Biodiversity: An Economic Approach
Giles Atkinson

Seminar Introduction

imageBiodiversity is an issue that is sometimes viewed in isolation. Environmentalism does not occur in a sphere of its own: it is of crucial importance that we integrate it into our vision of a functioning society and economy.

Conserving biodiversity will confer costs on society as well as benefits. How can this trade-off be measured and justified? Recognising the opportunity cost of biodiversity conservation is the first important step towards integrating knowledge and research about the environment into national social and economic infrastructures, enabling a more informed and effective program of sustainable development to be established.

In this seminar, Giles Atkinson examines the economics of biodiversity conservation. In Session 1 he explores the failure of the world currently to provide 'enough' biodiversity as a problem of economic failure. A starting point for the task of correcting this failure is a demonstration of the benefits of biodiversity conservation and the design of mechanisms that enable the capture of these values in order to properly finance increased conservation efforts. In Session 2 he considers the importance of biodiversity in broader sustainable development strategies, and in Session 3 he explores this in detail by taking the case study of the Royal Botanic Gardens at Kew. Finally, he asks how countries can usefully pursue policies aimed at sustainable development and how this can be accurately measured.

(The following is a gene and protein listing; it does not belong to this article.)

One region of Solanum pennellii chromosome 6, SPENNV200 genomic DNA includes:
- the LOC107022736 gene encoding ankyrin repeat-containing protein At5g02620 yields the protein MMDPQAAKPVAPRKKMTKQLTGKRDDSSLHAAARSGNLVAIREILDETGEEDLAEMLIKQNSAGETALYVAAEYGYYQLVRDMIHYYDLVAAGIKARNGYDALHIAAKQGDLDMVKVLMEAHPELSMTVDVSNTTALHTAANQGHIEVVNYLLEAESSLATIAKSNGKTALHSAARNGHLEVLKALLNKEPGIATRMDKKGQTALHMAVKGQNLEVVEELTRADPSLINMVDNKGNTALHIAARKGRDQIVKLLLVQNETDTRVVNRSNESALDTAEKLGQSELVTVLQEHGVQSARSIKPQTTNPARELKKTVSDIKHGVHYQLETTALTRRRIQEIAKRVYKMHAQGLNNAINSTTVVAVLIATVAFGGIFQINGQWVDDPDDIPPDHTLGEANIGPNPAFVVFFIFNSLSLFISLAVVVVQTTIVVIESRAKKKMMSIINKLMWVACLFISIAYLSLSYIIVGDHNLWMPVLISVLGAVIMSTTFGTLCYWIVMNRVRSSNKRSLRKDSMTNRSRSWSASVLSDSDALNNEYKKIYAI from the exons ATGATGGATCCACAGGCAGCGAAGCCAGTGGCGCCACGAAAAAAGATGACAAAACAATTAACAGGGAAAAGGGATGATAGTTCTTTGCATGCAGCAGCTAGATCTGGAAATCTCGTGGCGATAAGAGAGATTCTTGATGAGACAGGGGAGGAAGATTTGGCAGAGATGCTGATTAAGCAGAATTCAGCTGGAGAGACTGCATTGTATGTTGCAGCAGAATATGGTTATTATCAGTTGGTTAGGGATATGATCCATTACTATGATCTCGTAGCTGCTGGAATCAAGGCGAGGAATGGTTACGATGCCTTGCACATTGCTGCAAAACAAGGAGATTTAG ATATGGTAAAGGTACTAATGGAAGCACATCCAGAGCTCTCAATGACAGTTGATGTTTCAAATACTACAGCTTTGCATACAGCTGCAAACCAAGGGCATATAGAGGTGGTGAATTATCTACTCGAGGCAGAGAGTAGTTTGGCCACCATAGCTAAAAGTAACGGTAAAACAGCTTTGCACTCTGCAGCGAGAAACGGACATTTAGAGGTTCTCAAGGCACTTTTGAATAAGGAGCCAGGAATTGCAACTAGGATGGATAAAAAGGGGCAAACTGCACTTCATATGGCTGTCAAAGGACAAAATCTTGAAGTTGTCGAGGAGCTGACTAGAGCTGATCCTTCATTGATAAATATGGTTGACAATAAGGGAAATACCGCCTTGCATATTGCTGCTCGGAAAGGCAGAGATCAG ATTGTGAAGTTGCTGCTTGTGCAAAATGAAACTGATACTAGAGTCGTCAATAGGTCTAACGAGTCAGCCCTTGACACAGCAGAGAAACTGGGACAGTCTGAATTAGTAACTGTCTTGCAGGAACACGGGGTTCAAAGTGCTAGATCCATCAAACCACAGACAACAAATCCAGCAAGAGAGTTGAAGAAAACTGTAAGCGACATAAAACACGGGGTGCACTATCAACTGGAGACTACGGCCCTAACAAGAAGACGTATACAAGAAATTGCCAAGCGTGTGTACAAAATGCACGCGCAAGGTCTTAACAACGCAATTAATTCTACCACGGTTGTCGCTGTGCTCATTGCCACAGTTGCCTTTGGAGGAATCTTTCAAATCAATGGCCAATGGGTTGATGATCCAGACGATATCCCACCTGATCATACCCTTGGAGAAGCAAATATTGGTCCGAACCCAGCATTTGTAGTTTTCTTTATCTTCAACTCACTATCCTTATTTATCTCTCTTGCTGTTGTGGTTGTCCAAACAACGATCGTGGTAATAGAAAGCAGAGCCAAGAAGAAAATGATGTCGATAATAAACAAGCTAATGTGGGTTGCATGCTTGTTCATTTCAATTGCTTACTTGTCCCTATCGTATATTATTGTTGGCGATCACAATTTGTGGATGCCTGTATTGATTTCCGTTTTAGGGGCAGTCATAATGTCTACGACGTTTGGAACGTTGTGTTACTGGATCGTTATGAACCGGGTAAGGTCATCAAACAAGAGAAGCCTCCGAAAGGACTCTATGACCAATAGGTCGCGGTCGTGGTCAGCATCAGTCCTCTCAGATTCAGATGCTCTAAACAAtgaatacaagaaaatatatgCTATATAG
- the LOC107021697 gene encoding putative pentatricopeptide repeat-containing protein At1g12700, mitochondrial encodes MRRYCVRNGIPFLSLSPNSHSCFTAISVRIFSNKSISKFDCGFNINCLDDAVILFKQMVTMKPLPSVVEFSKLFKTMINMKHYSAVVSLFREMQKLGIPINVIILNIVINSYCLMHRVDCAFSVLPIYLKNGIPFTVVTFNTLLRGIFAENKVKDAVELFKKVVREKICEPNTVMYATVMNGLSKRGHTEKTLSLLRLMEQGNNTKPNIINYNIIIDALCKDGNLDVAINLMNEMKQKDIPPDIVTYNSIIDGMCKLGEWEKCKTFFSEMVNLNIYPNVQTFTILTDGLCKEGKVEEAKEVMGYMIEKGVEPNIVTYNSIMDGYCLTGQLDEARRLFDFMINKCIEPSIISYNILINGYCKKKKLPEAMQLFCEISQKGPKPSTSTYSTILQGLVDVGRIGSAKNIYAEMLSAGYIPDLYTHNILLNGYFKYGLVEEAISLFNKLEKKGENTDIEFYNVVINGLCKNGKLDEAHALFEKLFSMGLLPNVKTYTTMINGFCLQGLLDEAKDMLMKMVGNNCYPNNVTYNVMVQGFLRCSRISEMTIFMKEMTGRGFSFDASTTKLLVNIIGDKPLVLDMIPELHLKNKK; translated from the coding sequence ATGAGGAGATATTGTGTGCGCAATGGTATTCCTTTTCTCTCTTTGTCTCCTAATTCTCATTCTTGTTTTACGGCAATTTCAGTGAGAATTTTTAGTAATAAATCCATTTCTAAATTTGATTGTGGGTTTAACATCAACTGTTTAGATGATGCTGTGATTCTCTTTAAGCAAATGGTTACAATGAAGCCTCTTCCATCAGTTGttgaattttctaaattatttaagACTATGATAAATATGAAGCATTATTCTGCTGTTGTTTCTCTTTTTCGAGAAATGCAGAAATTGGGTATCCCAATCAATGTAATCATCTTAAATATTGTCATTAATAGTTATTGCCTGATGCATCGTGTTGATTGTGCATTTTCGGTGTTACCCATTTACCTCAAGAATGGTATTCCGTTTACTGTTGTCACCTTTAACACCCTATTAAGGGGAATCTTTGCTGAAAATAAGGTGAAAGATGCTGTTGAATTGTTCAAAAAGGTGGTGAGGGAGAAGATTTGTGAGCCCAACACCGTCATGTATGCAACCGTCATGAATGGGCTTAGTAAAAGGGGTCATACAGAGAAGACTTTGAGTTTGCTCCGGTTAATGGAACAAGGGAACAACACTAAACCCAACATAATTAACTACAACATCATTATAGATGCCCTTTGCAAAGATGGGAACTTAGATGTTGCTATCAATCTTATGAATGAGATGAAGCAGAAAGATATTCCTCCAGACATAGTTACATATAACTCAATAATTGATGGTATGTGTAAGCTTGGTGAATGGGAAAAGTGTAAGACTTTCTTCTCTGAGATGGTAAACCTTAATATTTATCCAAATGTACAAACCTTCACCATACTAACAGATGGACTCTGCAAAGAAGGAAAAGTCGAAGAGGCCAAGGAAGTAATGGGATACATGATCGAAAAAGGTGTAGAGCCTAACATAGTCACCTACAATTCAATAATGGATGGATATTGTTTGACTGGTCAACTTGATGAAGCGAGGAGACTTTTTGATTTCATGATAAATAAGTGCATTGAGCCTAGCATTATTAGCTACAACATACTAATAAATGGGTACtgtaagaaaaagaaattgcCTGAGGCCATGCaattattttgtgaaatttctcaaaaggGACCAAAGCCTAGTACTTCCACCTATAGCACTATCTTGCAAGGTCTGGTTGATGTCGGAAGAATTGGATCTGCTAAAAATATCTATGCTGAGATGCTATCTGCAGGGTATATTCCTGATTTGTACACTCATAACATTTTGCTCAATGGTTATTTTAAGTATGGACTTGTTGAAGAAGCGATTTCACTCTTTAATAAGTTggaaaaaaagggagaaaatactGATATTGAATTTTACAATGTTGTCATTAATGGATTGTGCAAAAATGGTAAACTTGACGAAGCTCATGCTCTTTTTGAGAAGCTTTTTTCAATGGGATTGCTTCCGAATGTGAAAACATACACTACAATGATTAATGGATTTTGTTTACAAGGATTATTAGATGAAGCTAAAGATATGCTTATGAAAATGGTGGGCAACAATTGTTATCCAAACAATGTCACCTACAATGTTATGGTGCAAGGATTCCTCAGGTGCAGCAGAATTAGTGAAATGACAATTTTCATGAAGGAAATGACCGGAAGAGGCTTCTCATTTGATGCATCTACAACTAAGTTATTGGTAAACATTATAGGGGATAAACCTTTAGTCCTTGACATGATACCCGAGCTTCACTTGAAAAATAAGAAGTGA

• Session 1 The Economics of Biodiversity Conservation
  • Session 2 Biodiversity and Sustainable Development
  • Session 3 Conserving Biodiversity: Kew Gardens
  • Session 4 Accounting for Sustainable Development
Learning Objectives:
  • Recognise the opportunity costs of biodiversity conservation.
  • Explain the importance of the Royal Botanic Gardens at Kew from the perspective of biodiversity conservation.
  • Describe how biodiversity has an impact on sustainable development.
  • List the sustainability indicators commonly used by governments to measure sustainable development.
  • Describe how such indicators could reflect economic as well as environmental concerns.

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